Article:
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Return of the IT spenders

Published in Automated Trader Magazine Issue 18 Q3 2010

There’ll be IT spending aplenty next year, says Automated Trader CEO John Howard, returning from this year’s strikingly optimistic show in New York.

Thankfully, there was no volcano to spoil the party at this year's SIFMA Expo in New York. Good job too, because there were quite enough challenges to face already. These included: the unprecedented and enforced structural change facing our industry; the tsunami of new regulation now hitting both shores of the Atlantic; and the way that the rule-makers seem to have turned against the very market participants that only so recently cost so much to save. These challenges, and the need to understand the confluence of events that so nearly triggered an intra-day total market meltdown just over one month before, were always going to make for a 'frisky' conference.

Overall consensus was that this year's show was a little quieter than last year, and 2010's exhibitor area was smaller, with firms such as Thomson Reuters, SunGard and Microsoft conspicuous by their absence. Nevertheless, around eight thousand people attended the three day event, and despite significant uncertainty as to exactly what might be left of the industry after regulators and politicians have finished meddling with the free market structure, a surprisingly general air of optimism pervaded the show.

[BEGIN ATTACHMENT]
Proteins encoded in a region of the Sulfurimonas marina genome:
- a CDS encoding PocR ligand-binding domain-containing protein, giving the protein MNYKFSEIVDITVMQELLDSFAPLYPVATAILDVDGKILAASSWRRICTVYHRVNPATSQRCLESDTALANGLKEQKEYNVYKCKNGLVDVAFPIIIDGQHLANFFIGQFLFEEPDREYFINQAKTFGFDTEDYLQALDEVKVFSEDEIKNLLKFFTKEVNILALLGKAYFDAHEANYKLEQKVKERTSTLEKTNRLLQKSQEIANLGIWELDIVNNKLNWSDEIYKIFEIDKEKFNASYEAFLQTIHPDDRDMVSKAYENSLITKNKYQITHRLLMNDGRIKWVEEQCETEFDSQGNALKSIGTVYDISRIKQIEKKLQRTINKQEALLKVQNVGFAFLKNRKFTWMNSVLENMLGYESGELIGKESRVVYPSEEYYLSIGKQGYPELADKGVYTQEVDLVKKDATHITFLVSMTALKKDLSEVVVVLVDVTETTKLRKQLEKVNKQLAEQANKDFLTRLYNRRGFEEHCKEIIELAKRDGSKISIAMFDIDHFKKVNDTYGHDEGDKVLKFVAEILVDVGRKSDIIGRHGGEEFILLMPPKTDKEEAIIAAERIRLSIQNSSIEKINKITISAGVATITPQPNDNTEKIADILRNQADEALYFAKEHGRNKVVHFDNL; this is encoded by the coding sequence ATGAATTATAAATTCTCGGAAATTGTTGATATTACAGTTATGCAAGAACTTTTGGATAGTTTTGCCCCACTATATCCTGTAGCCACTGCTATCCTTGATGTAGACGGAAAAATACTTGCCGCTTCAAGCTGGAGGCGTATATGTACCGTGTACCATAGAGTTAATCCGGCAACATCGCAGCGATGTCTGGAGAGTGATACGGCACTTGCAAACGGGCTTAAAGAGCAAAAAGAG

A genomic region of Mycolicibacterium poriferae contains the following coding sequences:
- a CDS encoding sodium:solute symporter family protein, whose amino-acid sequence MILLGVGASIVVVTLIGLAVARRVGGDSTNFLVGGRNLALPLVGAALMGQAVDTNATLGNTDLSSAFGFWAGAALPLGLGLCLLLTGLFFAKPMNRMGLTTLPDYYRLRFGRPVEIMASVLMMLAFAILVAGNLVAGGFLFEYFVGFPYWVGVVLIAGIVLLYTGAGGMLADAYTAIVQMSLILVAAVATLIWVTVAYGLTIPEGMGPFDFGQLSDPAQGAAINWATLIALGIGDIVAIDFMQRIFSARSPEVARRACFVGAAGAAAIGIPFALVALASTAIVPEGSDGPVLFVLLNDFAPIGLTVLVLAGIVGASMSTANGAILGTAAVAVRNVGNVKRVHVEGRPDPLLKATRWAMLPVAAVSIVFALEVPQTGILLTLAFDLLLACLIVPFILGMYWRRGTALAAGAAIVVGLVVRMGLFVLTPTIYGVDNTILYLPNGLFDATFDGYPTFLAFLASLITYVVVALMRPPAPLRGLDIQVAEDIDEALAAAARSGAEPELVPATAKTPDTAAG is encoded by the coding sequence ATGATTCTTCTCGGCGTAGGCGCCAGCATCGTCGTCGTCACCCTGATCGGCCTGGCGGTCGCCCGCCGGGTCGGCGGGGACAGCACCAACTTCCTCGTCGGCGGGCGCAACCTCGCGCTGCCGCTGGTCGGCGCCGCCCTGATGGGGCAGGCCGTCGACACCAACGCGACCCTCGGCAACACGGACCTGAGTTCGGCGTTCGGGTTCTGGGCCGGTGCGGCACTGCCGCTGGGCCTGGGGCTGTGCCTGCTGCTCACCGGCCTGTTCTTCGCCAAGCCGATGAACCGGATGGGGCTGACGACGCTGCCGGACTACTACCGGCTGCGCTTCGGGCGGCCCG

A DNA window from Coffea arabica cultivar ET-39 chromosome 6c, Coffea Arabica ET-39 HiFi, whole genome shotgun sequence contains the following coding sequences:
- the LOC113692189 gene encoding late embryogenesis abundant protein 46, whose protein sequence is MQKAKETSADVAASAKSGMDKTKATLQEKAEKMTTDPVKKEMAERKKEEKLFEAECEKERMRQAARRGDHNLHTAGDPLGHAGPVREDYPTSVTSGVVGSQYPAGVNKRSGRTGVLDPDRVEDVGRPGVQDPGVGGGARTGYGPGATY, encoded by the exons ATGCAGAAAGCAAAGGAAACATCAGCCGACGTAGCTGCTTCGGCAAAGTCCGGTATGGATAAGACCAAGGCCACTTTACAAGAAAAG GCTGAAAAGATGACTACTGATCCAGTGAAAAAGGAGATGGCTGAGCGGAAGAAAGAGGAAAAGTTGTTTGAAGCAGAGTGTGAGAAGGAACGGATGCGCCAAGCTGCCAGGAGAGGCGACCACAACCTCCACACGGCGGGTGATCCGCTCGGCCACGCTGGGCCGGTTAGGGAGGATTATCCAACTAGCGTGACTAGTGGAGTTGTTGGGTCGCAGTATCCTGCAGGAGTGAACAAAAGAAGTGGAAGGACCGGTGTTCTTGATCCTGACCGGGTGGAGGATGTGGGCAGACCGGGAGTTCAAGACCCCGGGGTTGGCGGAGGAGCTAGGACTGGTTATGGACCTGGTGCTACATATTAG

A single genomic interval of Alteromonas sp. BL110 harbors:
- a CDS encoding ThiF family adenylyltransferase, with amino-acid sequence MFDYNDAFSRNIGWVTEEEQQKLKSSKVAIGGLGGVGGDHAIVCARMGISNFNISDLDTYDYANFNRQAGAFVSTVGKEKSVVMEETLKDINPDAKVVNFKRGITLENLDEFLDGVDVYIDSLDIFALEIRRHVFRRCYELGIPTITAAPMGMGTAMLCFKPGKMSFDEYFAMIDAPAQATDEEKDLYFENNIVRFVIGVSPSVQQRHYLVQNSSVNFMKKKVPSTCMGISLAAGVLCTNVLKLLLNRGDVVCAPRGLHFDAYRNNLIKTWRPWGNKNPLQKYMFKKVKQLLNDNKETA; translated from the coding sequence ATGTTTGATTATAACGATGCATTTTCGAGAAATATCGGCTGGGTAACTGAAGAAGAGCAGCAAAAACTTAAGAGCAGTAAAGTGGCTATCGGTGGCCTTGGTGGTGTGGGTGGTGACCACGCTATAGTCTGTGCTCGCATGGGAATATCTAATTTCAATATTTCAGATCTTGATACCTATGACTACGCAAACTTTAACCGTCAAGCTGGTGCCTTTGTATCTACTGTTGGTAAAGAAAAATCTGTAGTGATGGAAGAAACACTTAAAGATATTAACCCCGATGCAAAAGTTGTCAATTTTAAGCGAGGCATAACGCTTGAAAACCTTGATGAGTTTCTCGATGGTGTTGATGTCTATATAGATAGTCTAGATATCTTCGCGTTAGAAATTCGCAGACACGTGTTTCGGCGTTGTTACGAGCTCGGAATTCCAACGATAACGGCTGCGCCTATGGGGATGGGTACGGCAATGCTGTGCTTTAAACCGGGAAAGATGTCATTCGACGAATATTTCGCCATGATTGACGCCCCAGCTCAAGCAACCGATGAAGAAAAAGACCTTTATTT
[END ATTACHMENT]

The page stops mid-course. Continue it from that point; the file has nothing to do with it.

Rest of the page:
Transformational spending plans

This quiet confidence was both underpinned and vindicated by the results of a SIFMA and IBM joint survey indicating a likely loosening of the purse strings over the following twelve months, with double the number of participants expecting 2010/2011 budgets to increase in comparison to last year.

The survey of nearly 250 business and IT Wall Street professionals revealed that almost half expect 20% to 30% of their technology budget to be allocated for transformational initiatives in 2010 and 2011. The banks and broker/dealers polled in the survey shared the view that the most likely increases in IT investments for analytics are expected to be risk, compliance and trading.

As firms prepare to meet the government's increased transparency demands, the research from SIFMA and IBM revealed a greater focus on the development of systemic risk strategies. Perhaps not surprisingly, of all regulatory activities, systemic risk was chosen by 55% of respondents to be the largest driver of IT investments. Building on that trend, risk analytics for compliance was highest ranked for likely investment (37%), beating categories such as analytics for client segmentation (21%) and external fraud (13%). Over 90% of survey respondents said that they expect to increase their investment in analytics over the course of the next year.